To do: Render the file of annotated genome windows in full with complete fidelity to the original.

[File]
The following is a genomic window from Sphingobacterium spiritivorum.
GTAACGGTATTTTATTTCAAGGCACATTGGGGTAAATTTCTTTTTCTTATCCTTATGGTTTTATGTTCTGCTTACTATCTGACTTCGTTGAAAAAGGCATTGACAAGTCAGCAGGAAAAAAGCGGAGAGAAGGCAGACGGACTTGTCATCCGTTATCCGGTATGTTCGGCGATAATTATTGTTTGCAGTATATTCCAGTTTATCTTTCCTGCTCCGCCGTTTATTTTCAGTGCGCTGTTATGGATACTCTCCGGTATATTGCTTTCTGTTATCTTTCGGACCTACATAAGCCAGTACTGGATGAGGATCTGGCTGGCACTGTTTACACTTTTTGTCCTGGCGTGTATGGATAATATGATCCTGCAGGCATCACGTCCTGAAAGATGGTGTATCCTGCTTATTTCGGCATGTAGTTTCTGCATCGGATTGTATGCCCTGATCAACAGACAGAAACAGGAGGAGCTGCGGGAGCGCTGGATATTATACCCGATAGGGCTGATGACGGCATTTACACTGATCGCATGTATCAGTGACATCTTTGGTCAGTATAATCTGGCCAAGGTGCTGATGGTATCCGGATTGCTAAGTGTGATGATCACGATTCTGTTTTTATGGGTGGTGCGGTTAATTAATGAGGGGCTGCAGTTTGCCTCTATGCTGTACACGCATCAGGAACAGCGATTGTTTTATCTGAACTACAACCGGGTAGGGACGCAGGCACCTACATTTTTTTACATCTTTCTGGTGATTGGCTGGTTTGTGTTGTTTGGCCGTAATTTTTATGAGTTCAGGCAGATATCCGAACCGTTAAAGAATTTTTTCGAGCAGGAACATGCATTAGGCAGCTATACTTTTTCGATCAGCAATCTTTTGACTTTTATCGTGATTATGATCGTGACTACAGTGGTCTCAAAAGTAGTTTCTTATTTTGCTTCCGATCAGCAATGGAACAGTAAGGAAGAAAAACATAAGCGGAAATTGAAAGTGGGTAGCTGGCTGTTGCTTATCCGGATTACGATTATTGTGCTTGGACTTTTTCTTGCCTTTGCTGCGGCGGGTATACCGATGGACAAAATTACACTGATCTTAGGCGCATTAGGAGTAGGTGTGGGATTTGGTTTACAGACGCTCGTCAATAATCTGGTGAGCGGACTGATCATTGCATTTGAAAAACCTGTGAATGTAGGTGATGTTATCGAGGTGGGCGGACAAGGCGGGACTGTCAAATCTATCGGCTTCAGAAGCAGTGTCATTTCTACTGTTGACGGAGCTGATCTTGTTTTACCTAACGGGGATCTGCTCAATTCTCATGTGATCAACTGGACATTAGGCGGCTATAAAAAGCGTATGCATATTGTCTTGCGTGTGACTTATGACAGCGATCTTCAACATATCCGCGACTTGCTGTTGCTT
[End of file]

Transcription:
The following is a genomic window from Sphingobacterium spiritivorum.
GTAACGGTATTTTATTTCAAGGCACATTGGGGTAAATTTCTTTTTCTTATCCTTATGGTTTTATGTTCTGCTTACTATCTGACTTCGTTGAAAAAGGCATTGACAAGTCAGCAGGAAAAAAGCGGAGAGAAGGCAGACGGACTTGTCATCCGTTATCCGGTATGTTCGGCGATAATTATTGTTTGCAGTATATTCCAGTTTATCTTTCCTGCTCCGCCGTTTATTTTCAGTGCGCTGTTATGGATACTCTCCGGTATATTGCTTTCTGTTATCTTTCGGACCTACATAAGCCAGTACTGGATGAGGATCTGGCTGGCACTGTTTACACTTTTTGTCCTGGCGTGTATGGATAATATGATCCTGCAGGCATCACGTCCTGAAAGATGGTGTATCCTGCTTATTTCGGCATGTAGTTTCTGCATCGGATTGTATGCCCTGATCAACAGACAGAAACAGGAGGAGCTGCGGGAGCGCTGGATATTATACCCGATAGGGCTGATGACGGCATTTACACTGATCGCATGTATCAGTGACATCTTTGGTCAGTATAATCTGGCCAAGGTGCTGATGGTATCCGGATTGCTAAGTGTGATGATCACGATTCTGTTTTTATGGGTGGTGCGGTTAATTAATGAGGGGCTGCAGTTTGCCTCTATGCTGTACACGCATCAGGAACAGCGATTGTTTTATCTGAACTACAACCGGGTAGGGACGCAGGCACCTACATTTTTTTACATCTTTCTGGTGATTGGCTGGTTTGTGTTGTTTGGCCGTAATTTTTATGAGTTCAGGCAGATATCCGAACCGTTAAAGAATTTTTTCGAGCAGGAACATGCATTAGGCAGCTATACTTTTTCGATCAGCAATCTTTTGACTTTTATCGTGATTATGATCGTGACTACAGTGGTCTCAAAAGTAGTTTCTTATTTTGCTTCCGATCAGCAATGGAACAGTAAGGAAGAAAAACATAAGCGGAAATTGAAAGTGGGTAGCTGGCTGTTGCTTATCCGGATTACGATTATTGTGCTTGGACTTTTTCTTGCCTTTGCTGCGGCGGGTATACCGATGGACAAAATTACACTGATCTTAGGCGCATTAGGAGTAGGTGTGGGATTTGGTTTACAGACGCTCGTCAATAATCTGGTGAGCGGACTGATCATTGCATTTGAAAAACCTGTGAATGTAGGTGATGTTATCGAGGTGGGCGGACAAGGCGGGACTGTCAAATCTATCGGCTTCAGAAGCAGTGTCATTTCTACTGTTGACGGAGCTGATCTTGTTTTACCTAACGGGGATCTGCTCAATTCTCATGTGATCAACTGGACATTAGGCGGCTATAAAAAGCGTATGCATATTGTCTTGCGTGTGACTTATGACAGCGATCTTCAACATATCCGCGACTTGCTGTTGCTT